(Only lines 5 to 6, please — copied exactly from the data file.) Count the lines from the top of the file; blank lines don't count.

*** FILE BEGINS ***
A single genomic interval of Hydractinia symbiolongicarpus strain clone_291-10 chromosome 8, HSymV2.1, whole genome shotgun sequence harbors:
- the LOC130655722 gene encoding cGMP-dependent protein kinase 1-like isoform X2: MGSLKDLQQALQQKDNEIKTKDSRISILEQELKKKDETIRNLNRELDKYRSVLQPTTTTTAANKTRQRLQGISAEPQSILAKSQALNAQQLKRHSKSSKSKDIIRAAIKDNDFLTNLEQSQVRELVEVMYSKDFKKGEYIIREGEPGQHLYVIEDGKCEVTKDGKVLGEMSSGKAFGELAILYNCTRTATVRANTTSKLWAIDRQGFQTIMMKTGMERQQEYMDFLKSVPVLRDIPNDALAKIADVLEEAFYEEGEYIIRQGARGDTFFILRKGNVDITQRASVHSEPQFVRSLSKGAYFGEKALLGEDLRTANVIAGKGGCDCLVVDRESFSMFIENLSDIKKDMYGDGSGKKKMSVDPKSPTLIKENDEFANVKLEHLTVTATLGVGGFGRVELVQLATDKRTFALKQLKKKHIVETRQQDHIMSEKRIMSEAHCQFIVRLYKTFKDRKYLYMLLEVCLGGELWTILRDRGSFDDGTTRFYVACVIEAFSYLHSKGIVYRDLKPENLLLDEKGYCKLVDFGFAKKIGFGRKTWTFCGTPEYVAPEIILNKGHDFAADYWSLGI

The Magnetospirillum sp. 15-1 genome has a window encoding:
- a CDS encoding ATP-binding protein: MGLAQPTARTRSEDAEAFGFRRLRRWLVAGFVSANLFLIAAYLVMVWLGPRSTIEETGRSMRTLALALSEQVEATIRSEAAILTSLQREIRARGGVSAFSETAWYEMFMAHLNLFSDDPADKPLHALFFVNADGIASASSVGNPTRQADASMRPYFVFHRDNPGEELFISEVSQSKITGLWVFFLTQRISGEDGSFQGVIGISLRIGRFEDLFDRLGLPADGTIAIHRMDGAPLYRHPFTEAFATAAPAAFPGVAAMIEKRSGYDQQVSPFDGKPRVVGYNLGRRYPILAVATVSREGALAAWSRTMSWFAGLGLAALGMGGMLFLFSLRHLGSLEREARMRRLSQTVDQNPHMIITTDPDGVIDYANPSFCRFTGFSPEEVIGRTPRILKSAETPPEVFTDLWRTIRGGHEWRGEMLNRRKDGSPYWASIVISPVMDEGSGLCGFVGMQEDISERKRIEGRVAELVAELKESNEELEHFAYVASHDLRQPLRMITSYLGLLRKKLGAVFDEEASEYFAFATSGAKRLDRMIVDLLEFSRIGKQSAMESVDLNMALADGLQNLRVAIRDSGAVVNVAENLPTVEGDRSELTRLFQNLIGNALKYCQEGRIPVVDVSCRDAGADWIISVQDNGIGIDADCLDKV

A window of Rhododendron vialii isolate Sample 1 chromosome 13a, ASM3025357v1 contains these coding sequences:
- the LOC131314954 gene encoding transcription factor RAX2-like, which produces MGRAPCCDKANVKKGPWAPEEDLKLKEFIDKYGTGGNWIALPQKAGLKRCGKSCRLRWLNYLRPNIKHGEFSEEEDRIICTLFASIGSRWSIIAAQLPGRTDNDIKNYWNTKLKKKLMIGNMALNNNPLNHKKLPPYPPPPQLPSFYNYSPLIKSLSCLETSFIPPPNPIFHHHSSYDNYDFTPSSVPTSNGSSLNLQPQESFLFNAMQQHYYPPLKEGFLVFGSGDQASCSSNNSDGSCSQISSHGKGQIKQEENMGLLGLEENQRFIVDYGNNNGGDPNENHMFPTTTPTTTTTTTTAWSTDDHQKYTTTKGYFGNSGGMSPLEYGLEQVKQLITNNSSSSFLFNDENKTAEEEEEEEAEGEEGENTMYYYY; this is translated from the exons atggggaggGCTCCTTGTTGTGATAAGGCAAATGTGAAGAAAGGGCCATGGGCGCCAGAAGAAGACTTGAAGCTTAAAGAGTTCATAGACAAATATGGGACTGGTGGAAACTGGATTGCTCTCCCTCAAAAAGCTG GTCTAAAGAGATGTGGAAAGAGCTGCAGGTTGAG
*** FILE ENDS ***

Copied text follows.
A window of Rhododendron vialii isolate Sample 1 chromosome 13a, ASM3025357v1 contains these coding sequences:
- the LOC131314954 gene encoding transcription factor RAX2-like, which produces MGRAPCCDKANVKKGPWAPEEDLKLKEFIDKYGTGGNWIALPQKAGLKRCGKSCRLRWLNYLRPNIKHGEFSEEEDRIICTLFASIGSRWSIIAAQLPGRTDNDIKNYWNTKLKKKLMIGNMALNNNPLNHKKLPPYPPPPQLPSFYNYSPLIKSLSCLETSFIPPPNPIFHHHSSYDNYDFTPSSVPTSNGSSLNLQPQESFLFNAMQQHYYPPLKEGFLVFGSGDQASCSSNNSDGSCSQISSHGKGQIKQEENMGLLGLEENQRFIVDYGNNNGGDPNENHMFPTTTPTTTTTTTTAWSTDDHQKYTTTKGYFGNSGGMSPLEYGLEQVKQLITNNSSSSFLFNDENKTAEEEEEEEAEGEEGENTMYYYY; this is translated from the exons atggggaggGCTCCTTGTTGTGATAAGGCAAATGTGAAGAAAGGGCCATGGGCGCCAGAAGAAGACTTGAAGCTTAAAGAGTTCATAGACAAATATGGGACTGGTGGAAACTGGATTGCTCTCCCTCAAAAAGCTG GTCTAAAGAGATGTGGAAAGAGCTGCAGGTTGAG